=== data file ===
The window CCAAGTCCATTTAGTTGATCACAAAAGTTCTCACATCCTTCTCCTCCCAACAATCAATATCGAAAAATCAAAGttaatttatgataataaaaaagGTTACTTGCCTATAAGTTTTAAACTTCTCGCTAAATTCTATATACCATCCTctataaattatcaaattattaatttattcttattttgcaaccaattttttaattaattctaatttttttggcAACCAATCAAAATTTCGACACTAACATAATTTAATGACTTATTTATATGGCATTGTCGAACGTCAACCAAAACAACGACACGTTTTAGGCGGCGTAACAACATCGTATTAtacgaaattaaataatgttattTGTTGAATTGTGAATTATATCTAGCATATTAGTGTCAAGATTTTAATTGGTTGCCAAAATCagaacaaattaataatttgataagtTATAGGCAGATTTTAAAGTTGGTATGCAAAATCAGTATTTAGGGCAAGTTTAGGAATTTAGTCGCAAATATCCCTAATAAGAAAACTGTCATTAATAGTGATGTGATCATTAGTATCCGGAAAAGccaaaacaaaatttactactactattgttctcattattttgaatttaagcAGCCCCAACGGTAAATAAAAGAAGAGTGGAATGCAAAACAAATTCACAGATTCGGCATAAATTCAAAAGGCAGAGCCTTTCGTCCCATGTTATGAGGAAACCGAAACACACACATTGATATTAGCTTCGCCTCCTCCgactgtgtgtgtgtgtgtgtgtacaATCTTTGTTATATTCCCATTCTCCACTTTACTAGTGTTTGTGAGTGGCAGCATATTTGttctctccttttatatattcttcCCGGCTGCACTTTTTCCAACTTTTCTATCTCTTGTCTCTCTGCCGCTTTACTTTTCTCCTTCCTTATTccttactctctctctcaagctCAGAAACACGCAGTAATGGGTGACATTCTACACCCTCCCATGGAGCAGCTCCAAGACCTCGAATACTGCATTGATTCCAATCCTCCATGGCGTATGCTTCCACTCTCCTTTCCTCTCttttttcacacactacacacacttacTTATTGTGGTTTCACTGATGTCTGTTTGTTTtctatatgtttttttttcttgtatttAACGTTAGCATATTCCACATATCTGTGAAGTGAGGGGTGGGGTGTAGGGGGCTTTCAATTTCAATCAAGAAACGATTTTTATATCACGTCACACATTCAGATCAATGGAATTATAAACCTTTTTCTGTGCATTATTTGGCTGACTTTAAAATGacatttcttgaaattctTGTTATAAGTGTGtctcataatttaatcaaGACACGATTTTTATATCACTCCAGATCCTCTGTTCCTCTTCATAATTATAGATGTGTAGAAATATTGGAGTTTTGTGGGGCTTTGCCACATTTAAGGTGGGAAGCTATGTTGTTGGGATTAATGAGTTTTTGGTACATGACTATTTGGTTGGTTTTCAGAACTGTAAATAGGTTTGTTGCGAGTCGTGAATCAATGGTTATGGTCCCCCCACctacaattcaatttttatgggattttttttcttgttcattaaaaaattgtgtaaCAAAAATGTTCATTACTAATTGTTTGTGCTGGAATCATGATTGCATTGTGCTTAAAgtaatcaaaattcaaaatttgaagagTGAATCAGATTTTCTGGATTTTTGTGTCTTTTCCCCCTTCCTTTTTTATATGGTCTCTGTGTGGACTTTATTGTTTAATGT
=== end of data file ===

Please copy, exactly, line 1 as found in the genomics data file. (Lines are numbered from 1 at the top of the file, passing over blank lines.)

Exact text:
The window CCAAGTCCATTTAGTTGATCACAAAAGTTCTCACATCCTTCTCCTCCCAACAATCAATATCGAAAAATCAAAGttaatttatgataataaaaaagGTTACTTGCCTATAAGTTTTAAACTTCTCGCTAAATTCTATATACCATCCTctataaattatcaaattattaatttattcttattttgcaaccaattttttaattaattctaatttttttggcAACCAATCAAAATTTCGACACTAACATAATTTAATGACTTATTTATATGGCATTGTCGAACGTCAACCAAAACAACGACACGTTTTAGGCGGCGTAACAACATCGTATTAtacgaaattaaataatgttattTGTTGAATTGTGAATTATATCTAGCATATTAGTGTCAAGATTTTAATTGGTTGCCAAAATCagaacaaattaataatttgataagtTATAGGCAGATTTTAAAGTTGGTATGCAAAATCAGTATTTAGGGCAAGTTTAGGAATTTAGTCGCAAATATCCCTAATAAGAAAACTGTCATTAATAGTGATGTGATCATTAGTATCCGGAAAAGccaaaacaaaatttactactactattgttctcattattttgaatttaagcAGCCCCAACGGTAAATAAAAGAAGAGTGGAATGCAAAACAAATTCACAGATTCGGCATAAATTCAAAAGGCAGAGCCTTTCGTCCCATGTTATGAGGAAACCGAAACACACACATTGATATTAGCTTCGCCTCCTCCgactgtgtgtgtgtgtgtgtgtacaATCTTTGTTATATTCCCATTCTCCACTTTACTAGTGTTTGTGAGTGGCAGCATATTTGttctctccttttatatattcttcCCGGCTGCACTTTTTCCAACTTTTCTATCTCTTGTCTCTCTGCCGCTTTACTTTTCTCCTTCCTTATTccttactctctctctcaagctCAGAAACACGCAGTAATGGGTGACATTCTACACCCTCCCATGGAGCAGCTCCAAGACCTCGAATACTGCATTGATTCCAATCCTCCATGGCGTATGCTTCCACTCTCCTTTCCTCTCttttttcacacactacacacacttacTTATTGTGGTTTCACTGATGTCTGTTTGTTTtctatatgtttttttttcttgtatttAACGTTAGCATATTCCACATATCTGTGAAGTGAGGGGTGGGGTGTAGGGGGCTTTCAATTTCAATCAAGAAACGATTTTTATATCACGTCACACATTCAGATCAATGGAATTATAAACCTTTTTCTGTGCATTATTTGGCTGACTTTAAAATGacatttcttgaaattctTGTTATAAGTGTGtctcataatttaatcaaGACACGATTTTTATATCACTCCAGATCCTCTGTTCCTCTTCATAATTATAGATGTGTAGAAATATTGGAGTTTTGTGGGGCTTTGCCACATTTAAGGTGGGAAGCTATGTTGTTGGGATTAATGAGTTTTTGGTACATGACTATTTGGTTGGTTTTCAGAACTGTAAATAGGTTTGTTGCGAGTCGTGAATCAATGGTTATGGTCCCCCCACctacaattcaatttttatgggattttttttcttgttcattaaaaaattgtgtaaCAAAAATGTTCATTACTAATTGTTTGTGCTGGAATCATGATTGCATTGTGCTTAAAgtaatcaaaattcaaaatttgaagagTGAATCAGATTTTCTGGATTTTTGTGTCTTTTCCCCCTTCCTTTTTTATATGGTCTCTGTGTGGACTTTATTGTTTAATGT